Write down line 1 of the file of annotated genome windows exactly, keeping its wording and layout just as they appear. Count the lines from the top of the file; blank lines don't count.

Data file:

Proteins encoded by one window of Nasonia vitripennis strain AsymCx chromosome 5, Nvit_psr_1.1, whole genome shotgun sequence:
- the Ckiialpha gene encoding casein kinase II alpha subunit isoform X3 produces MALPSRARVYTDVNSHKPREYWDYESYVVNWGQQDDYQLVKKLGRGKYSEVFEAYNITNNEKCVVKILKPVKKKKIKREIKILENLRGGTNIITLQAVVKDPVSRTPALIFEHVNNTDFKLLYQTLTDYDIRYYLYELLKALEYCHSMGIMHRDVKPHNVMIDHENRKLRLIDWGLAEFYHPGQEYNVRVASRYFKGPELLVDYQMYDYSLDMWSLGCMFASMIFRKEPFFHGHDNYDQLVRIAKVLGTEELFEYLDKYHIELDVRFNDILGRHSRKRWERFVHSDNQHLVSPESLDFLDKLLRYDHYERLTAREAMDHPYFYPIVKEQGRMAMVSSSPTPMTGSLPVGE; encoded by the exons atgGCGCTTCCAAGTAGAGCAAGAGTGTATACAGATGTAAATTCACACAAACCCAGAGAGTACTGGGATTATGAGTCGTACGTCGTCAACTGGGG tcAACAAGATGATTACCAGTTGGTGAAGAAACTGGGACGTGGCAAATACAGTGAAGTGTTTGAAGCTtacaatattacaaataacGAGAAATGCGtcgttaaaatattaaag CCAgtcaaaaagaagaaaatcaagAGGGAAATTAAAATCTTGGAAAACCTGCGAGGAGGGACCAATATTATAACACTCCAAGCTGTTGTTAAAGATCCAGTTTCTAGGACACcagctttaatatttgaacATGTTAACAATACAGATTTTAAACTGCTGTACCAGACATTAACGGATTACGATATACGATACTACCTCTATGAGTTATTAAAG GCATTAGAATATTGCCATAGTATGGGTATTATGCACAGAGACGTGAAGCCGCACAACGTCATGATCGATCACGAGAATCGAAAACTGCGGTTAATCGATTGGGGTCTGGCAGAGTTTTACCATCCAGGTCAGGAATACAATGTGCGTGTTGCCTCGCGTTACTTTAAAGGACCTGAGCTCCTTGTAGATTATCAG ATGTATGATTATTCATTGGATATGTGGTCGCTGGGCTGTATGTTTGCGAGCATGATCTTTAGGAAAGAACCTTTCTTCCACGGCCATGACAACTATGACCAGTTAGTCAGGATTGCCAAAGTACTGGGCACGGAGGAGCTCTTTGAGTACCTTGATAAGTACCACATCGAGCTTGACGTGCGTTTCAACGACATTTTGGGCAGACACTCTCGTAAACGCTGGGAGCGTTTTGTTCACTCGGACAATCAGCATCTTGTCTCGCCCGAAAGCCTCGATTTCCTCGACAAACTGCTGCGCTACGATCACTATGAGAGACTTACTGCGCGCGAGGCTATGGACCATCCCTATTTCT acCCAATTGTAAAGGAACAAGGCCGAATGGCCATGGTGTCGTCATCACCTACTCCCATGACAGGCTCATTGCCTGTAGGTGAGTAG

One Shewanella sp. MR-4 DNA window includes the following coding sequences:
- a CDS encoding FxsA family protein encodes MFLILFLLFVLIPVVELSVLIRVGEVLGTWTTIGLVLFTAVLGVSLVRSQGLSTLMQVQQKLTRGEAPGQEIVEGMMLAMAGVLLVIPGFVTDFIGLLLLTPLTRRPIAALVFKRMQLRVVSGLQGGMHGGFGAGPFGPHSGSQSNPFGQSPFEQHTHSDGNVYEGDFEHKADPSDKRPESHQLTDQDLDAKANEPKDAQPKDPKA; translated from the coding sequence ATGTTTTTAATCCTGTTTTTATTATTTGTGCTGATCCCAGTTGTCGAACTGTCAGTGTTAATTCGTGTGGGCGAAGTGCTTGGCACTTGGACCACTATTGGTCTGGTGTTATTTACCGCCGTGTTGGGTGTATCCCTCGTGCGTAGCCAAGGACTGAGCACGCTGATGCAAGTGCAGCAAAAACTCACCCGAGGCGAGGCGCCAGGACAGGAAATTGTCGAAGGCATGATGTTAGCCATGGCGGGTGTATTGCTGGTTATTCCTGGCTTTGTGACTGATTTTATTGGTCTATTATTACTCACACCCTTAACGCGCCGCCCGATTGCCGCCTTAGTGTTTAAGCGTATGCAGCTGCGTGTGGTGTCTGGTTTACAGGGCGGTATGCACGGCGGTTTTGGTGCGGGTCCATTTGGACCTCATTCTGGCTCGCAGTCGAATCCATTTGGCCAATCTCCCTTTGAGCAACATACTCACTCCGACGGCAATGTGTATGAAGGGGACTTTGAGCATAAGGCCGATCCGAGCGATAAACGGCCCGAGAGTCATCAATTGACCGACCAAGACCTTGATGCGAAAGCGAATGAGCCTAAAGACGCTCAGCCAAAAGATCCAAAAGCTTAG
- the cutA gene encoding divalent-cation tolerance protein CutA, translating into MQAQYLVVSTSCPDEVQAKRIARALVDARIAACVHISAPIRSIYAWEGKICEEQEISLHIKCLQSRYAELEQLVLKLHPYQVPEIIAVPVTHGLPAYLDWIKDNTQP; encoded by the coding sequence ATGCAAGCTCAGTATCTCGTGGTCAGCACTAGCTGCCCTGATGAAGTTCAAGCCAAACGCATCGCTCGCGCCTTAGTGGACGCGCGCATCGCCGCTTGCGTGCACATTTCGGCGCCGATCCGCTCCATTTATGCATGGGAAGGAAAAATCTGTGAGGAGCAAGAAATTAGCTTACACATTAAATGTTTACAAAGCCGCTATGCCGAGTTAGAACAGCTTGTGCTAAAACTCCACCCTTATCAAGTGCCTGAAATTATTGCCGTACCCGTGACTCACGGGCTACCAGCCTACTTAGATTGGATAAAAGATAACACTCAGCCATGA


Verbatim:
Proteins encoded by one window of Nasonia vitripennis strain AsymCx chromosome 5, Nvit_psr_1.1, whole genome shotgun sequence: